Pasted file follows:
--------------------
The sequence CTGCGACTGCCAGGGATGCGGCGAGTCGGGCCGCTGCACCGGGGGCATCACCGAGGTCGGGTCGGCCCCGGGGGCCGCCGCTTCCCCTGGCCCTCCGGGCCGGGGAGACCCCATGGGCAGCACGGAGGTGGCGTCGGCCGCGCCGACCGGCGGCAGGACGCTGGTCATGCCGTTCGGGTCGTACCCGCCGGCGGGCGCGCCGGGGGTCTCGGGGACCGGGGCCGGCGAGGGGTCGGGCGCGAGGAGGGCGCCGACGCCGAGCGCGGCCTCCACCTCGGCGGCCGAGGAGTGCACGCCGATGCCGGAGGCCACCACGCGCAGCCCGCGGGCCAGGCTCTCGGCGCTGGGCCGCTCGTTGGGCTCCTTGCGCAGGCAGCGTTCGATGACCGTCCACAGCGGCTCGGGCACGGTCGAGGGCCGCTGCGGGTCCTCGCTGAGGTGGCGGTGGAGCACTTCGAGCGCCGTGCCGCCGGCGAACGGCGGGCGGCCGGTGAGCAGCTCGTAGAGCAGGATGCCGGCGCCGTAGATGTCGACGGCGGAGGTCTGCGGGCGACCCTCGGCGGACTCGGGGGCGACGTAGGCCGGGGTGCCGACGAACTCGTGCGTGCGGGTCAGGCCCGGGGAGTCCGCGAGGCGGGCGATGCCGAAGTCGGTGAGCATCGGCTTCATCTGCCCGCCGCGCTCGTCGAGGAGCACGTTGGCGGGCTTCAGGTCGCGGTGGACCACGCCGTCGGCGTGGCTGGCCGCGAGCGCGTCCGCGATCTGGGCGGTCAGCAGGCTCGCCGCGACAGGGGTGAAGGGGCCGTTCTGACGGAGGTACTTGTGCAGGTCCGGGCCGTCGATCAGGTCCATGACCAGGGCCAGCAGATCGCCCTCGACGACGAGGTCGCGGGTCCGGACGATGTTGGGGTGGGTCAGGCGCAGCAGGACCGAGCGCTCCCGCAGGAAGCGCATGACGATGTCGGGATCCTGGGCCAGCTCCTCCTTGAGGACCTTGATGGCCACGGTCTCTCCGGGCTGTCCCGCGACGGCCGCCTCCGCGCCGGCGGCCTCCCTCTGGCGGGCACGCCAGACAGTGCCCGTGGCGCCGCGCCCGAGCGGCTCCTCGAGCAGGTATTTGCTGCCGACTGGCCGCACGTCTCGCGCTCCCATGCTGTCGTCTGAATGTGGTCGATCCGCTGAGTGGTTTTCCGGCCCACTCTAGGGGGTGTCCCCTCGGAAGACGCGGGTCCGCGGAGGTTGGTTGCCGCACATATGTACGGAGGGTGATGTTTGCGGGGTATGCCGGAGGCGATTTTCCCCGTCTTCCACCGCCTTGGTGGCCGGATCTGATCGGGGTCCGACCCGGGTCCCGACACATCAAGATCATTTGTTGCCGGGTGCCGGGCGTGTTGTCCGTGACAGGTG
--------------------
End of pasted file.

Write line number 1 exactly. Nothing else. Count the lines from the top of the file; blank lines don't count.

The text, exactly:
The sequence CTGCGACTGCCAGGGATGCGGCGAGTCGGGCCGCTGCACCGGGGGCATCACCGAGGTCGGGTCGGCCCCGGGGGCCGCCGCTTCCCCTGGCCCTCCGGGCCGGGGAGACCCCATGGGCAGCACGGAGGTGGCGTCGGCCGCGCCGACCGGCGGCAGGACGCTGGTCATGCCGTTCGGGTCGTACCCGCCGGCGGGCGCGCCGGGGGTCTCGGGGACCGGGGCCGGCGAGGGGTCGGGCGCGAGGAGGGCGCCGACGCCGAGCGCGGCCTCCACCTCGGCGGCCGAGGAGTGCACGCCGATGCCGGAGGCCACCACGCGCAGCCCGCGGGCCAGGCTCTCGGCGCTGGGCCGCTCGTTGGGCTCCTTGCGCAGGCAGCGTTCGATGACCGTCCACAGCGGCTCGGGCACGGTCGAGGGCCGCTGCGGGTCCTCGCTGAGGTGGCGGTGGAGCACTTCGAGCGCCGTGCCGCCGGCGAACGGCGGGCGGCCGGTGAGCAGCTCGTAGAGCAGGATGCCGGCGCCGTAGATGTCGACGGCGGAGGTCTGCGGGCGACCCTCGGCGGACTCGGGGGCGACGTAGGCCGGGGTGCCGACGAACTCGTGCGTGCGGGTCAGGCCCGGGGAGTCCGCGAGGCGGGCGATGCCGAAGTCGGTGAGCATCGGCTTCATCTGCCCGCCGCGCTCGTCGAGGAGCACGTTGGCGGGCTTCAGGTCGCGGTGGACCACGCCGTCGGCGTGGCTGGCCGCGAGCGCGTCCGCGATCTGGGCGGTCAGCAGGCTCGCCGCGACAGGGGTGAAGGGGCCGTTCTGACGGAGGTACTTGTGCAGGTCCGGGCCGTCGATCAGGTCCATGACCAGGGCCAGCAGATCGCCCTCGACGACGAGGTCGCGGGTCCGGACGATGTTGGGGTGGGTCAGGCGCAGCAGGACCGAGCGCTCCCGCAGGAAGCGCATGACGATGTCGGGATCCTGGGCCAGCTCCTCCTTGAGGACCTTGATGGCCACGGTCTCTCCGGGCTGTCCCGCGACGGCCGCCTCCGCGCCGGCGGCCTCCCTCTGGCGGGCACGCCAGACAGTGCCCGTGGCGCCGCGCCCGAGCGGCTCCTCGAGCAGGTATTTGCTGCCGACTGGCCGCACGTCTCGCGCTCCCATGCTGTCGTCTGAATGTGGTCGATCCGCTGAGTGGTTTTCCGGCCCACTCTAGGGGGTGTCCCCTCGGAAGACGCGGGTCCGCGGAGGTTGGTTGCCGCACATATGTACGGAGGGTGATGTTTGCGGGGTATGCCGGAGGCGATTTTCCCCGTCTTCCACCGCCTTGGTGGCCGGATCTGATCGGGGTCCGACCCGGGTCCCGACACATCAAGATCATTTGTTGCCGGGTGCCGGGCGTGTTGTCCGTGACAGGTG